William Ragsdale Cannon

William Ragsdale Cannon

William Ragsdale Cannon

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William Ragsdale Cannon (5 April 1916 – 1997) was an American Bishop of the United Methodist Church, elected in 1968.

Birth and Family

William was born in Chattanooga, Tennessee, the son of William Ragsdale and Emma McAfee Cannon. Bishop Cannon was raised in Dalton, Georgia. He never married.


William graduated from the University of Georgia in Athens in 1937, and from Yale Divinity School, New Haven, Connecticut in 1940. He earned his Ph.D. degree from Yale University in 1942.

Ordained and Academic Ministry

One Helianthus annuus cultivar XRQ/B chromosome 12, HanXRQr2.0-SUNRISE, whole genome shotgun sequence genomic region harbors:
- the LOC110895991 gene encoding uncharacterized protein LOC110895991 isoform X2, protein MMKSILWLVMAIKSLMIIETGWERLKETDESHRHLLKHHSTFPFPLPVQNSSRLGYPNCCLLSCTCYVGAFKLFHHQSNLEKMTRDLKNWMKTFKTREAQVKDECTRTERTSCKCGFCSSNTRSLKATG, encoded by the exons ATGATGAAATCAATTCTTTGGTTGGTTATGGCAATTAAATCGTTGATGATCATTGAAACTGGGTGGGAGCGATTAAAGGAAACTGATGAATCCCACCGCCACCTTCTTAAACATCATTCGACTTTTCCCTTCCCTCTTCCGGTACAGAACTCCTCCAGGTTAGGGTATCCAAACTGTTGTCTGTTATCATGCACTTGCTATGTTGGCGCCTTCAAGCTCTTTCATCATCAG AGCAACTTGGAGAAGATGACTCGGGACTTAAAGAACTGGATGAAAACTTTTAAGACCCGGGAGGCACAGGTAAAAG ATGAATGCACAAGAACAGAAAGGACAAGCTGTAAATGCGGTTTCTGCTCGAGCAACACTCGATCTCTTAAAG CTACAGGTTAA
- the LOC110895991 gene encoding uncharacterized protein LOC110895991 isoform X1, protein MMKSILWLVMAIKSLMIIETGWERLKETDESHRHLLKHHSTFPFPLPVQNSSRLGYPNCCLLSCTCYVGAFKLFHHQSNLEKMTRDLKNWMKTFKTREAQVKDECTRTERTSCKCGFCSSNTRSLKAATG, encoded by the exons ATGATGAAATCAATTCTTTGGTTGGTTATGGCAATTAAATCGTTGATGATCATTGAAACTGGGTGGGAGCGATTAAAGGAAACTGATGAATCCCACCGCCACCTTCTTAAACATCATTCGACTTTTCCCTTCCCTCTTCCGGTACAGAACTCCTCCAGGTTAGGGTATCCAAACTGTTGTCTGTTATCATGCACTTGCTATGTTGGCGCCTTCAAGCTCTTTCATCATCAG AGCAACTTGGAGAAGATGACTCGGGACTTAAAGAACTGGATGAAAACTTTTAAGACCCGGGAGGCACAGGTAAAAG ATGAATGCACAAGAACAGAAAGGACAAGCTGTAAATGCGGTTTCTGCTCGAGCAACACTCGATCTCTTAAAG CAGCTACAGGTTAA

Cannon served churches in Oxford before joining the faculty of Candler School of Theology, Emory University in 1943. From 1953 until 1968 Cannon served as the Dean of the Seminary. In the mid-1960’s Dean Cannon defended Emory’s retention of Religion Professor Thomas J.J. Altizer, a proponent of the death-of-God position. This position later came to be known as the God is Dead controversy. Cannon also guided Candler through racial integration.

Dr. Cannon was regularly elected as a delegate to U.M. Jurisdictional and General Conferences, beginning in 1948. During the administration of Jimmy Carter, Cannon served as an unofficial envoy of the President.

Dr. Cannon had the high honor of being a Protestant observer at the Vatican II Council of the Roman Catholic Church in Rome in 1965. Later, as a Bishop, he also observed the Extraordinary Synod of the R.C. Church in 1985. He became friends with Pope John Paul II, who sent a statement to be...
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